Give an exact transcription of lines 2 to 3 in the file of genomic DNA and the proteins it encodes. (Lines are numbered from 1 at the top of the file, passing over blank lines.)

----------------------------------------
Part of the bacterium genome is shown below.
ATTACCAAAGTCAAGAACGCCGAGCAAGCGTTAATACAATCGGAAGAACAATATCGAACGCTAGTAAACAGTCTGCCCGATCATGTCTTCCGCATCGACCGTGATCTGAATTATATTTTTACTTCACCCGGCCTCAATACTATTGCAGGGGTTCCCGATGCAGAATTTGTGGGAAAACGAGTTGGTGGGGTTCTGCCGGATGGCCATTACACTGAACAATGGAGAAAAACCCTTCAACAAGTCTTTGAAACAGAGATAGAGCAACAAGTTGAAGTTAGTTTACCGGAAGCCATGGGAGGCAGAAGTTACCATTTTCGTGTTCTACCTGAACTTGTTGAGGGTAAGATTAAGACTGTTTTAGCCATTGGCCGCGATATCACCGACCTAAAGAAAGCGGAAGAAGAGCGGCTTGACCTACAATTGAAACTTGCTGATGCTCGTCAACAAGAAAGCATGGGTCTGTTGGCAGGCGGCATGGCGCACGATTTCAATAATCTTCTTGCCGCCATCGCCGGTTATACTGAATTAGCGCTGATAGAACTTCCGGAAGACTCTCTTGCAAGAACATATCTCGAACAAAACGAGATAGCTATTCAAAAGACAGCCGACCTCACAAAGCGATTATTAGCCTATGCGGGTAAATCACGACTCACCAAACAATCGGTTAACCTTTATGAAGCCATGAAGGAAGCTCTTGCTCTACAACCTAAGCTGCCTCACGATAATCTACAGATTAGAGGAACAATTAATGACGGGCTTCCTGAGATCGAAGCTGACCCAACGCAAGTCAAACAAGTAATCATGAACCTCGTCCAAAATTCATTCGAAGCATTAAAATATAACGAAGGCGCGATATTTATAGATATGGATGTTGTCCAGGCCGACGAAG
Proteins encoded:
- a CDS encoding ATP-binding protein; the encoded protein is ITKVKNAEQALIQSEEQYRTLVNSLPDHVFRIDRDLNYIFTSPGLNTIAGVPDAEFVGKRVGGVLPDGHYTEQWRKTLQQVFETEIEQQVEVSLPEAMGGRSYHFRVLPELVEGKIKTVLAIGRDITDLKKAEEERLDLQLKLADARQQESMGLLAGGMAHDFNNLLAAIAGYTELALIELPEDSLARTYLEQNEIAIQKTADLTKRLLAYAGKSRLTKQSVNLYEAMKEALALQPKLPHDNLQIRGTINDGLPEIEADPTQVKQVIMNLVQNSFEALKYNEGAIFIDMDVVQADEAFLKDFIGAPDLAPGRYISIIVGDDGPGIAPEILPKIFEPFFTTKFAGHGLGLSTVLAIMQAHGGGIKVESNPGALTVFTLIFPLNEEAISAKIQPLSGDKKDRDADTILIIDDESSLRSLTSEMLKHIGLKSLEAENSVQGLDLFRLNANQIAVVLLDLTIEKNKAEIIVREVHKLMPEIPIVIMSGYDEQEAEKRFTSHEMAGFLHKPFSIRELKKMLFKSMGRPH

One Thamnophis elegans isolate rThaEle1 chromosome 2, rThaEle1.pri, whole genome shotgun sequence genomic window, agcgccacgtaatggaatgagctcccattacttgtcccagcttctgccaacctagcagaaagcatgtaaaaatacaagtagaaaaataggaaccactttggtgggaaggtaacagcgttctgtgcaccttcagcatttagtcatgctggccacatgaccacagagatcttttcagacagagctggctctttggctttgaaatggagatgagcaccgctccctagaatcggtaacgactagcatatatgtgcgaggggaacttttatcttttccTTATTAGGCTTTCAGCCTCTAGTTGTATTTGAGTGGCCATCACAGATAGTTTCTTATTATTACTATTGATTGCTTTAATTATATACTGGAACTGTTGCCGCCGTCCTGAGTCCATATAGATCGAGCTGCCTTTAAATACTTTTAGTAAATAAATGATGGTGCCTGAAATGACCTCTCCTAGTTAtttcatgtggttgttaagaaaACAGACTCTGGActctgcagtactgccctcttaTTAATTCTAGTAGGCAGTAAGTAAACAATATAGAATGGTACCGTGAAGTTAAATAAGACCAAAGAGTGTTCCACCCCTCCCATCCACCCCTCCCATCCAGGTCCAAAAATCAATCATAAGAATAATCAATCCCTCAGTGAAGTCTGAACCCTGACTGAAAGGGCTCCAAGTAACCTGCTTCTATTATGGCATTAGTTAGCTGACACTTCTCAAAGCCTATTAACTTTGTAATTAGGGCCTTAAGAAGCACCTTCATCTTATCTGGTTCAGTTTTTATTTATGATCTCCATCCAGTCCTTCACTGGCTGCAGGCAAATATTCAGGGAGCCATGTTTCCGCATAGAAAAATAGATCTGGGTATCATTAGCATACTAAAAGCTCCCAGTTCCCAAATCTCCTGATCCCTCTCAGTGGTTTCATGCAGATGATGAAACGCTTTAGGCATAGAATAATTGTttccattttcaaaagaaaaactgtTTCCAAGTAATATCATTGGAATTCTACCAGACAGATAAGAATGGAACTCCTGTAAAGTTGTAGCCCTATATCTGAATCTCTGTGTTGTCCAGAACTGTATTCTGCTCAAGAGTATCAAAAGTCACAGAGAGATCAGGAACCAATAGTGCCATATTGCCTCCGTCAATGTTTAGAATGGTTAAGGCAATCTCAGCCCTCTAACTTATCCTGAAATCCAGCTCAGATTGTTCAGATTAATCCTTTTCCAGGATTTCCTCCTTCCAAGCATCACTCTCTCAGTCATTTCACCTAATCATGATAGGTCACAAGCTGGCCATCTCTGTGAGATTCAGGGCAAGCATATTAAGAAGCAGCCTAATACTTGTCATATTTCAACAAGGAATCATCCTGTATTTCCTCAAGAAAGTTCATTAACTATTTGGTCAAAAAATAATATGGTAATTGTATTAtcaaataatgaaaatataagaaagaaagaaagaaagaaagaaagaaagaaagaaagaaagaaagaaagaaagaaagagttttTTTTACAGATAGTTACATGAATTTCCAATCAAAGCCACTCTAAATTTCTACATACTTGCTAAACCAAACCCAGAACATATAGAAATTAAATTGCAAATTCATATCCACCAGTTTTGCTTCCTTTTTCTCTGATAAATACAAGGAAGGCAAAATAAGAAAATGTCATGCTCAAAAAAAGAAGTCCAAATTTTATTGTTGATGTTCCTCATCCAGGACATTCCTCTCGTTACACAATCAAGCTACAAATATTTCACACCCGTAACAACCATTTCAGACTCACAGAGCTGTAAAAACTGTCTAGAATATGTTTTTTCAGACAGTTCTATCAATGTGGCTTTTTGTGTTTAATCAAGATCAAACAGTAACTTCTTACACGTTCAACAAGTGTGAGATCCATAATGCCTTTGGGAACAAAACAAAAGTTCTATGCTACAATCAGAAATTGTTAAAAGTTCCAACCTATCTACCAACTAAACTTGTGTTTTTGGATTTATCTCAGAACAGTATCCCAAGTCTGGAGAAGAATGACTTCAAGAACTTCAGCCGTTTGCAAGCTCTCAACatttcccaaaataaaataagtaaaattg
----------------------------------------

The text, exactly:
ATTACCAAAGTCAAGAACGCCGAGCAAGCGTTAATACAATCGGAAGAACAATATCGAACGCTAGTAAACAGTCTGCCCGATCATGTCTTCCGCATCGACCGTGATCTGAATTATATTTTTACTTCACCCGGCCTCAATACTATTGCAGGGGTTCCCGATGCAGAATTTGTGGGAAAACGAGTTGGTGGGGTTCTGCCGGATGGCCATTACACTGAACAATGGAGAAAAACCCTTCAACAAGTCTTTGAAACAGAGATAGAGCAACAAGTTGAAGTTAGTTTACCGGAAGCCATGGGAGGCAGAAGTTACCATTTTCGTGTTCTACCTGAACTTGTTGAGGGTAAGATTAAGACTGTTTTAGCCATTGGCCGCGATATCACCGACCTAAAGAAAGCGGAAGAAGAGCGGCTTGACCTACAATTGAAACTTGCTGATGCTCGTCAACAAGAAAGCATGGGTCTGTTGGCAGGCGGCATGGCGCACGATTTCAATAATCTTCTTGCCGCCATCGCCGGTTATACTGAATTAGCGCTGATAGAACTTCCGGAAGACTCTCTTGCAAGAACATATCTCGAACAAAACGAGATAGCTATTCAAAAGACAGCCGACCTCACAAAGCGATTATTAGCCTATGCGGGTAAATCACGACTCACCAAACAATCGGTTAACCTTTATGAAGCCATGAAGGAAGCTCTTGCTCTACAACCTAAGCTGCCTCACGATAATCTACAGATTAGAGGAACAATTAATGACGGGCTTCCTGAGATCGAAGCTGACCCAACGCAAGTCAAACAAGTAATCATGAACCTCGTCCAAAATTCATTCGAAGCATTAAAATATAACGAAGGCGCGATATTTATAGATATGGATGTTGTCCAGGCCGACGAAG
Proteins encoded: